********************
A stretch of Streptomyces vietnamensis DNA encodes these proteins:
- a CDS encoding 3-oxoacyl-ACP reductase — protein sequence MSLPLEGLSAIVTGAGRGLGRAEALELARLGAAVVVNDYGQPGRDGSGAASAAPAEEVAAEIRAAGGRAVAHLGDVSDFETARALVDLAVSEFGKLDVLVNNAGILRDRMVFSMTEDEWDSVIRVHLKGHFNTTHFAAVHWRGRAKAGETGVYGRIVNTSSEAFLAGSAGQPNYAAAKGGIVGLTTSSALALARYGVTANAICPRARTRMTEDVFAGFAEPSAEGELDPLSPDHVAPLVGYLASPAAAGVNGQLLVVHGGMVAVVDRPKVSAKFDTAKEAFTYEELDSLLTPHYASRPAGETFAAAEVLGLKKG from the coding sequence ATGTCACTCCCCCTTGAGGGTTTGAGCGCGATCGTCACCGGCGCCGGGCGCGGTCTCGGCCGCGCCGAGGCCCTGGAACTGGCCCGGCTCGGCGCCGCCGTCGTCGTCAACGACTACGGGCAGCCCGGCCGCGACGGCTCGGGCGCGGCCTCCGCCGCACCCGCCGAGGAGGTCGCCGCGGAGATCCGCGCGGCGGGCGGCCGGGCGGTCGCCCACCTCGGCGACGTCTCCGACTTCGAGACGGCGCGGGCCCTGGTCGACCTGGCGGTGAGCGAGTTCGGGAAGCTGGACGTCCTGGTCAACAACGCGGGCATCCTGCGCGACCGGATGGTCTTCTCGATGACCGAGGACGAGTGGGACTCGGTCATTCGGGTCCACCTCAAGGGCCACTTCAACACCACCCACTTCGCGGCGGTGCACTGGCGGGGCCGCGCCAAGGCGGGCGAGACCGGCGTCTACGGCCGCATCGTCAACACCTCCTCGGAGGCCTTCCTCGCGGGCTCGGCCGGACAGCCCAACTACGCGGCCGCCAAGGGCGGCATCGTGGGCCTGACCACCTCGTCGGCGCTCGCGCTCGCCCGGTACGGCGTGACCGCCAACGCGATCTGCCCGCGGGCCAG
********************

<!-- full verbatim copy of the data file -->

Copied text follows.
A stretch of Streptomyces vietnamensis DNA encodes these proteins:
- a CDS encoding 3-oxoacyl-ACP reductase — protein sequence MSLPLEGLSAIVTGAGRGLGRAEALELARLGAAVVVNDYGQPGRDGSGAASAAPAEEVAAEIRAAGGRAVAHLGDVSDFETARALVDLAVSEFGKLDVLVNNAGILRDRMVFSMTEDEWDSVIRVHLKGHFNTTHFAAVHWRGRAKAGETGVYGRIVNTSSEAFLAGSAGQPNYAAAKGGIVGLTTSSALALARYGVTANAICPRARTRMTEDVFAGFAEPSAEGELDPLSPDHVAPLVGYLASPAAAGVNGQLLVVHGGMVAVVDRPKVSAKFDTAKEAFTYEELDSLLTPHYASRPAGETFAAAEVLGLKKG from the coding sequence ATGTCACTCCCCCTTGAGGGTTTGAGCGCGATCGTCACCGGCGCCGGGCGCGGTCTCGGCCGCGCCGAGGCCCTGGAACTGGCCCGGCTCGGCGCCGCCGTCGTCGTCAACGACTACGGGCAGCCCGGCCGCGACGGCTCGGGCGCGGCCTCCGCCGCACCCGCCGAGGAGGTCGCCGCGGAGATCCGCGCGGCGGGCGGCCGGGCGGTCGCCCACCTCGGCGACGTCTCCGACTTCGAGACGGCGCGGGCCCTGGTCGACCTGGCGGTGAGCGAGTTCGGGAAGCTGGACGTCCTGGTCAACAACGCGGGCATCCTGCGCGACCGGATGGTCTTCTCGATGACCGAGGACGAGTGGGACTCGGTCATTCGGGTCCACCTCAAGGGCCACTTCAACACCACCCACTTCGCGGCGGTGCACTGGCGGGGCCGCGCCAAGGCGGGCGAGACCGGCGTCTACGGCCGCATCGTCAACACCTCCTCGGAGGCCTTCCTCGCGGGCTCGGCCGGACAGCCCAACTACGCGGCCGCCAAGGGCGGCATCGTGGGCCTGACCACCTCGTCGGCGCTCGCGCTCGCCCGGTACGGCGTGACCGCCAACGCGATCTGCCCGCGGGCCAG